A conversion to cleaner energy faces tough obstacles — complex pricing issues, a need for better storage technology, an inadequate grid. Just consider how we will switch the fuel that now powers hundreds of millions of motor vehicles. As things stand, it’s not happening fast enough to meet climate goals set by the world’s nations in Paris in 2015.
Some point to a carbon tax as the only way to meet those goals. The tax would be a fee imposed on burning carbon-based fuels — coal, oil and gas — at the point of extraction or shipment. The tax would attempt to reflect the potential environmental cost of emitting more CO2. Producers would be free to pass any of that cost forward to consumers, depending on market conditions. Rebates or reductions in other taxes could offset the added cost to consumers.
The study from the National Academies of Science and the Congressional Budget Office analysis both conclude that the most efficient way to reduce emissions of greenhouse gases and achieve climate-change objectives is to put a price on fossil fuels that reflects the damage they are causing.
In the aftermath of passing a major tax reform package, Congress and the administration are unlikely to consider the carbon tax issue anytime soon. And while people are concerned about climate change, it has not yet become an urgent issue for most Americans.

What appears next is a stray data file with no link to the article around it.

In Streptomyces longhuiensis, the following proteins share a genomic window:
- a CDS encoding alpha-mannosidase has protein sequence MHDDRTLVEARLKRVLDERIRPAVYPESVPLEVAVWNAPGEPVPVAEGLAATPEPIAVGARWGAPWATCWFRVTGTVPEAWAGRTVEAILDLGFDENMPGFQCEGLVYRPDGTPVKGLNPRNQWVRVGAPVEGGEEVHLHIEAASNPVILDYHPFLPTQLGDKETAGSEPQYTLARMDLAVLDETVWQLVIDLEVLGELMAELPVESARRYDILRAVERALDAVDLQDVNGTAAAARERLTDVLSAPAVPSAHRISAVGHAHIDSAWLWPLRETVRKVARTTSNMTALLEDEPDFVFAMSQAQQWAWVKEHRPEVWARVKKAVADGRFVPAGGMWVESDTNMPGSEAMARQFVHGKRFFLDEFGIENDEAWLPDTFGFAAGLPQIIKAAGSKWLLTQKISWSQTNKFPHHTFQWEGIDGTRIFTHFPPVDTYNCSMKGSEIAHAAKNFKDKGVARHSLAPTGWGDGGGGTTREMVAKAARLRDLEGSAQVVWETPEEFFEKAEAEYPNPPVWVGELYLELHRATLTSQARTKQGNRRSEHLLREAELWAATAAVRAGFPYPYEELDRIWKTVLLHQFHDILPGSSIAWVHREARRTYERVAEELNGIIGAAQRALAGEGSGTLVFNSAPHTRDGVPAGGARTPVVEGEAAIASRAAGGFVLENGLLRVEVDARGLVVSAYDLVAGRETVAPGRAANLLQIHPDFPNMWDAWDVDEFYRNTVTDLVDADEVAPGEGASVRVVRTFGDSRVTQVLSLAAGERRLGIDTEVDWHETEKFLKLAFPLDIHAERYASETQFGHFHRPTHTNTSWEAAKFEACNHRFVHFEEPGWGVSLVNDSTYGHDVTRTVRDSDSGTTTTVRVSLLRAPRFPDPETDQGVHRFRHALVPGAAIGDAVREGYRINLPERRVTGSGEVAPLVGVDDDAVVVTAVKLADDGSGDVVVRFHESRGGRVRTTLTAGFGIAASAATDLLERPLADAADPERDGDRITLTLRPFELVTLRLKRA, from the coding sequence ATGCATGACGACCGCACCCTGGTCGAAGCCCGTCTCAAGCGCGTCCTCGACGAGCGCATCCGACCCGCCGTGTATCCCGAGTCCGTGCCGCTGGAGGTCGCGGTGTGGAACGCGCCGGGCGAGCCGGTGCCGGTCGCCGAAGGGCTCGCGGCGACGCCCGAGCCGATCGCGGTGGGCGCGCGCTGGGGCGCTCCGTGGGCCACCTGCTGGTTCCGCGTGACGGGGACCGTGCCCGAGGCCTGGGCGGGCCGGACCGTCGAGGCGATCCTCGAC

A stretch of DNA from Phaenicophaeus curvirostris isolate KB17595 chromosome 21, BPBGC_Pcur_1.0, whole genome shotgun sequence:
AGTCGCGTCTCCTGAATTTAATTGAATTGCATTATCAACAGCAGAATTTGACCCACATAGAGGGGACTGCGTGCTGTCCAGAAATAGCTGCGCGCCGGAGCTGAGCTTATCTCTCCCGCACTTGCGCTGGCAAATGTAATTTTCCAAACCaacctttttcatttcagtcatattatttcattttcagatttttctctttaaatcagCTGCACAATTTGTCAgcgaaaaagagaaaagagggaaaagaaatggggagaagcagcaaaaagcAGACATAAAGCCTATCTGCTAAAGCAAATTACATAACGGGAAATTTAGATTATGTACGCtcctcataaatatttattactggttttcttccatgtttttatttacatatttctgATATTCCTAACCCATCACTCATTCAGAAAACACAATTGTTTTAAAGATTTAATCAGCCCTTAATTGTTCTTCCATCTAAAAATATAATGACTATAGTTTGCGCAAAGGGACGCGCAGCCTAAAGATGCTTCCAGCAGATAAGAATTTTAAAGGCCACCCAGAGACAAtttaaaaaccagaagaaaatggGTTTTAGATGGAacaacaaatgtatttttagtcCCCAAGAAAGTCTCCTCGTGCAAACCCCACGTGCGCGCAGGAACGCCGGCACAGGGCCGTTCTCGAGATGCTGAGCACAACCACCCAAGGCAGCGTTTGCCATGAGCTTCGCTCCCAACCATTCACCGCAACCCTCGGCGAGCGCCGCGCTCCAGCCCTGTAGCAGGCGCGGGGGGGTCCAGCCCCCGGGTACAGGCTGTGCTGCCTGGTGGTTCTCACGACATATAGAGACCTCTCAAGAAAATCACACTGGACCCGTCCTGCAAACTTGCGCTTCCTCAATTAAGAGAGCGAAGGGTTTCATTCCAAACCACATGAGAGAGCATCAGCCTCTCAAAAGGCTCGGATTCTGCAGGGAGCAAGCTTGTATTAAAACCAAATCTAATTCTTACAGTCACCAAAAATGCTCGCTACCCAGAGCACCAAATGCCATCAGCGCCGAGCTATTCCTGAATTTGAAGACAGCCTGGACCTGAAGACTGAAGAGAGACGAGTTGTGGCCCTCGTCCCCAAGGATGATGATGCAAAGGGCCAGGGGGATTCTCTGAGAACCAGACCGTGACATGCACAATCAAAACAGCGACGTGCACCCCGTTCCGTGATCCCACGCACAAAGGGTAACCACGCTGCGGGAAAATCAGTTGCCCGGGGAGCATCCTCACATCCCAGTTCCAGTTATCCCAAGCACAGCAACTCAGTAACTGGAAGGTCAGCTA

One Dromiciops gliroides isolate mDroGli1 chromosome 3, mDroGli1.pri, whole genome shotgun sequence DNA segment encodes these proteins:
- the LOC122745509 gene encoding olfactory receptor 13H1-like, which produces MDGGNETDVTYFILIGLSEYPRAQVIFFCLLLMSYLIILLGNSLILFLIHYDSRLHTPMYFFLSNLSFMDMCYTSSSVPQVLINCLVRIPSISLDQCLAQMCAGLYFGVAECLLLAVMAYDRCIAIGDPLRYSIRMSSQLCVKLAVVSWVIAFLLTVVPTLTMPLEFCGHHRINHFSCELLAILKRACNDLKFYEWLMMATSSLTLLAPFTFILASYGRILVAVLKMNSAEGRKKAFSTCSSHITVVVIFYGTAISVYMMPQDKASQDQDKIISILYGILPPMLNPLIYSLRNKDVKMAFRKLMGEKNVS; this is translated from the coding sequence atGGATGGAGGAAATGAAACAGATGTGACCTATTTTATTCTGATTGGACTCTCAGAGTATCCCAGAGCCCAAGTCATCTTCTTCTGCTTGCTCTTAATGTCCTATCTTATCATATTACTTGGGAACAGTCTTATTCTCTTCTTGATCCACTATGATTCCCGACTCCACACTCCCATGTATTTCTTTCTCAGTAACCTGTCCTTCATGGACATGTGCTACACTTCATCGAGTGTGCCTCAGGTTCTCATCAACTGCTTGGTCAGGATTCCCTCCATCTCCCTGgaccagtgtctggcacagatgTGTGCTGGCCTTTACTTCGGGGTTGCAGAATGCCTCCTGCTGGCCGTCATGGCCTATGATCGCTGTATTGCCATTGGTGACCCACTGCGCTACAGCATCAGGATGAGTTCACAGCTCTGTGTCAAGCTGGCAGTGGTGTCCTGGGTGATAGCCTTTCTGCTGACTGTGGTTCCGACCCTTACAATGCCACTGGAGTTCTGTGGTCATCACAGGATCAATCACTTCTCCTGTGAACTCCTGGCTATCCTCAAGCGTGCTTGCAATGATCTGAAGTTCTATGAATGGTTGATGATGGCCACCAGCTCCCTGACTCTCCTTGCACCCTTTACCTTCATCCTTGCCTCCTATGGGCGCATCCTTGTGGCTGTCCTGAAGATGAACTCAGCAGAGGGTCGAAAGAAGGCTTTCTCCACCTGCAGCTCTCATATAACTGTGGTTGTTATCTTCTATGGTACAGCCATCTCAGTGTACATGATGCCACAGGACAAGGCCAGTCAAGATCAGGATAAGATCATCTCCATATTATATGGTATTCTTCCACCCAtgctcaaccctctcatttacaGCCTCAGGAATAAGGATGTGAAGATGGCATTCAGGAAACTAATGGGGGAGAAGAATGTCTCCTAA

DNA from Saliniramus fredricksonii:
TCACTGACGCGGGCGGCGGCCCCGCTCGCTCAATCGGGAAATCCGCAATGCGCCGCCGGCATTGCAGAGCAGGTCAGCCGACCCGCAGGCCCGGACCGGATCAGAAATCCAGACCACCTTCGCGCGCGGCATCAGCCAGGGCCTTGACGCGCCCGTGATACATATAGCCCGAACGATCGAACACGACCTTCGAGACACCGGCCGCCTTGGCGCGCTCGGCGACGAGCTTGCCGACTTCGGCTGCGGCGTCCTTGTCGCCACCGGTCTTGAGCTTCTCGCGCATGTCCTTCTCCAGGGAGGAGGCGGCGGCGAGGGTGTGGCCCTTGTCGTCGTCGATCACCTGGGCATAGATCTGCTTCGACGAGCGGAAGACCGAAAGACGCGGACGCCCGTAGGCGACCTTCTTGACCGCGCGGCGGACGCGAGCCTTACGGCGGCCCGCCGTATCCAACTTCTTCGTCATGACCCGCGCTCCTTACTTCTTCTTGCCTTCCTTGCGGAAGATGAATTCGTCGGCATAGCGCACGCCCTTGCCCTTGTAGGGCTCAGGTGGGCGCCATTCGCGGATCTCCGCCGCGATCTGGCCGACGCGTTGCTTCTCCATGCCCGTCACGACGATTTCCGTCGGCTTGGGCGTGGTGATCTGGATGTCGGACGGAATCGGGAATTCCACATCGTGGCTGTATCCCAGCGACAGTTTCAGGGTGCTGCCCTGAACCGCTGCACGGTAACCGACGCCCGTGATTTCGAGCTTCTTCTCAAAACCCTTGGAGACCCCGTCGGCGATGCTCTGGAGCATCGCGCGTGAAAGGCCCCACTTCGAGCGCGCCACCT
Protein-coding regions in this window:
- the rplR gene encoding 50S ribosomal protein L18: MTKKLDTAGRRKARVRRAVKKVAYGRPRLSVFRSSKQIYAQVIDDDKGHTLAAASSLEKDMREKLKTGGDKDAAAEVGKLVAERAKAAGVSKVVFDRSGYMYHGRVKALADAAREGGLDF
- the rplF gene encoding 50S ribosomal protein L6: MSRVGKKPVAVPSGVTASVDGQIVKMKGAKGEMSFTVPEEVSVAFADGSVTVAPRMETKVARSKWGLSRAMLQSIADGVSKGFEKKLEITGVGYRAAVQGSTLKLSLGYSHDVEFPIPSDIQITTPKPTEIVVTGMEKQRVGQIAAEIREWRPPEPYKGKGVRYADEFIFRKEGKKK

“I think that will change,” Bordoff said. “When the political urgency to address climate change becomes more acute, people will look to the policy solutions, and the economic efficiency of reducing emissions … by pricing carbon will become attractive.”
Further reading and resources:
- Energy Fact Book, prepared by Bloomberg New Energy Finance for the Business Council on Sustainable Energy
- Congressional Budget Office testimony on renewable energy, fossil fuels and tax preferences (pdf)
- BP Energy Outlook 2018, projections for global energy demand and output, under different scenarios (pdf)
- Institute of Electrical and Electronics Engineers, report on energy subsidies for electricity
- International Energy Agency, on energy subsidies worldwide
- U.S. Energy Information Agency
- American Petroleum Institute
- The Carbon Tax Center and The Tax Policy Center, on a carbon tax